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November 7, 2017; Fast Company

Can we trust that people are best situated to make a decision about what will help them most? Give Directly’s latest experiment, a domestic program following Hurricane Harvey and targeting hard-hit Houston, may provide further data to answer that question.

The organization, which claims it spends just two cents on every dollar raised, stands in direct contrast to most relief organizations, whose dollars, in part, go to transporting food and other goods to affected areas.

“I think our philosophy is pretty simple,” GiveDirectly cofounder Michael Faye tells Fast Company. “Recipients [in disaster zones] prefer cash and prefer making their own decisions and are often frustrated with receiving things that they don’t need.”

Give Directly’s approach is rich in data, earning them an early $2.4 million gift from tech giant Google. Cash transfers are often completed via cellphone, and they’ve learned from past experience to fund entire villages and communities rather than create winners and losers among neighbors.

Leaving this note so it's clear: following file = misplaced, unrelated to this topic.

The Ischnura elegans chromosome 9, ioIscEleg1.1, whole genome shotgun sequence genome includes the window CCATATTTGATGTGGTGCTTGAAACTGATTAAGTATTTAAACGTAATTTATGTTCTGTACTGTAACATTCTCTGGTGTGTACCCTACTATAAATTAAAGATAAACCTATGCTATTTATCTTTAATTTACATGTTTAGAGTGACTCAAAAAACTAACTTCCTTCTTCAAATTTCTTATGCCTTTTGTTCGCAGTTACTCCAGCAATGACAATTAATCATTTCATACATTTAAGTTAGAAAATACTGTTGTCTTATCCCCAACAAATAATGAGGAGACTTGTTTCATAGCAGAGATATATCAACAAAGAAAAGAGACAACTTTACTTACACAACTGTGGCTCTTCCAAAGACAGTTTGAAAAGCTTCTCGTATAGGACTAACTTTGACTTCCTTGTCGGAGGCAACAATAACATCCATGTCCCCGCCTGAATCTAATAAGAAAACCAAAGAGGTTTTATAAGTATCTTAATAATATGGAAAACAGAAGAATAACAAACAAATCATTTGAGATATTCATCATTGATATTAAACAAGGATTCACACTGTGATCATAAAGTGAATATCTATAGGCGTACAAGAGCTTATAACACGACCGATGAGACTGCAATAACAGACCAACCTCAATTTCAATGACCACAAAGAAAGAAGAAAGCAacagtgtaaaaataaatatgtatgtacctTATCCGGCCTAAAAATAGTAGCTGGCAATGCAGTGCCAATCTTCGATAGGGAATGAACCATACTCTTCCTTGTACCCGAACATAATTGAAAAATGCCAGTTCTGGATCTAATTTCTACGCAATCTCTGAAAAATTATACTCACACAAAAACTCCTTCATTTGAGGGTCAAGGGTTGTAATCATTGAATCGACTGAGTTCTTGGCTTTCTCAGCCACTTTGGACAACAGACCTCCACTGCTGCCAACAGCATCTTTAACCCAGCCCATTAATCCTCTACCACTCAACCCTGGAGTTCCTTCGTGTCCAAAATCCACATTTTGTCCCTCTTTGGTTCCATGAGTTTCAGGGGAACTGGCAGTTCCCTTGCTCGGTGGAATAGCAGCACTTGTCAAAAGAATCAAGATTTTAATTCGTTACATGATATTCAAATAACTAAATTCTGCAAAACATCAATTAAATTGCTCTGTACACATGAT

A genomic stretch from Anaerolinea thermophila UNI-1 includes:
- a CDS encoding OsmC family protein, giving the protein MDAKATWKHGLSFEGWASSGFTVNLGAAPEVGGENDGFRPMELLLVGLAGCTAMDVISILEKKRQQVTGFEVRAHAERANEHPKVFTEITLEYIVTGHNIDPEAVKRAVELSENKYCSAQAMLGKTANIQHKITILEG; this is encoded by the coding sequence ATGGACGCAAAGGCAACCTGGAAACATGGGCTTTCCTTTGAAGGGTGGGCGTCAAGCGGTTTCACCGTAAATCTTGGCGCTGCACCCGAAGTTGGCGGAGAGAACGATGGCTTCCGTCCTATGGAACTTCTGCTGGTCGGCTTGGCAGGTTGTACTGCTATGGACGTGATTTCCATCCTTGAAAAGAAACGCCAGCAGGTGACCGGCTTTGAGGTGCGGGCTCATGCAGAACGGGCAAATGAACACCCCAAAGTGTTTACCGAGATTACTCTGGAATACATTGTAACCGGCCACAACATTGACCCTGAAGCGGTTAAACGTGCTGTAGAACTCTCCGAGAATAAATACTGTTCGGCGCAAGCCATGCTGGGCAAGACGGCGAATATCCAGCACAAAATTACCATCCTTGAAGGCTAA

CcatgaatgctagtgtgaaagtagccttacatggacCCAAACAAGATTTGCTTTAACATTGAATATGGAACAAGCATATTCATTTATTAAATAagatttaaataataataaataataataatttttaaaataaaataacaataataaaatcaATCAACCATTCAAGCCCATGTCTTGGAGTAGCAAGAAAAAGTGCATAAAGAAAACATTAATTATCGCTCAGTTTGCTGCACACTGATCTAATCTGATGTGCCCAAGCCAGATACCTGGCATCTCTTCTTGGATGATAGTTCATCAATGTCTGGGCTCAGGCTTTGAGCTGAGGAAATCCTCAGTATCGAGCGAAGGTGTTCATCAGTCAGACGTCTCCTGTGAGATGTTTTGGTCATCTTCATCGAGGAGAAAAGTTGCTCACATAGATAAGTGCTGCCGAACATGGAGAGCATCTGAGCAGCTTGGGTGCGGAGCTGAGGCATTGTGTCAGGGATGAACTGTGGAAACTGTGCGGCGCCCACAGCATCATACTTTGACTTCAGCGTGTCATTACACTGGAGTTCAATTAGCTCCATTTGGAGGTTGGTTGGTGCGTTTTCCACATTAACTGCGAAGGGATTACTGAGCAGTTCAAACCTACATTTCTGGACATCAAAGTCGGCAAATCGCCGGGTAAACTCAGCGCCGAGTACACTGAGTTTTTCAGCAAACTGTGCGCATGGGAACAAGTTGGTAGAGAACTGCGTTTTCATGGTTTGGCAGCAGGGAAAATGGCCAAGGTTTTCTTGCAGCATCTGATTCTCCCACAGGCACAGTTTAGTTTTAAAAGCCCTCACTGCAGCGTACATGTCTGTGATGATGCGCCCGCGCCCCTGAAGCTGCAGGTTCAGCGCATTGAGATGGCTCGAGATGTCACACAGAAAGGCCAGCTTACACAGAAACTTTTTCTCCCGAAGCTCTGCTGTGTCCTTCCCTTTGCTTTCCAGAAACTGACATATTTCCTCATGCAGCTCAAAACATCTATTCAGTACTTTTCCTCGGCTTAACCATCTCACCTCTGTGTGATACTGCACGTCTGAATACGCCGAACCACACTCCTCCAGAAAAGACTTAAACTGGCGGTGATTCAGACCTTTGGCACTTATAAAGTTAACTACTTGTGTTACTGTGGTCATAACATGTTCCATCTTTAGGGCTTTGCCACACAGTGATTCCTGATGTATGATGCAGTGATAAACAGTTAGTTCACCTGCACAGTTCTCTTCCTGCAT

Working in smaller towns with widespread impact allows us to maximize speed of delivery by simply enrolling every household. We’ve also found that in communities hard hit, there is strong support for a universally targeted approach.

They also cite numerous research articles demonstrating that the stereotype of poor people spending cash assistance payments on cigarettes and booze is just that—a stereotype.

Critics of traditional international aid can often point to examples of supplies that never reached the hands of intended recipients or went to waste in costly, transported heaps. “In 2008, tons of food for a hunger relief effort in Haiti simply rotted at port. In 2013, NPR reported that aid groups were overwhelmed by clothing sent to help victims of Superstorm Sandy.” But with cash aid, beneficiaries buy from local providers, extending the help to local suppliers and beyond the individual recipients.

As Give Directly tracks this latest effort, the results just might ignite a public policy debate in the United States about how best to help people. And it just might be what we’ve been hearing from people in crisis all along: “Send money, not stuff.”— Jeannie Fox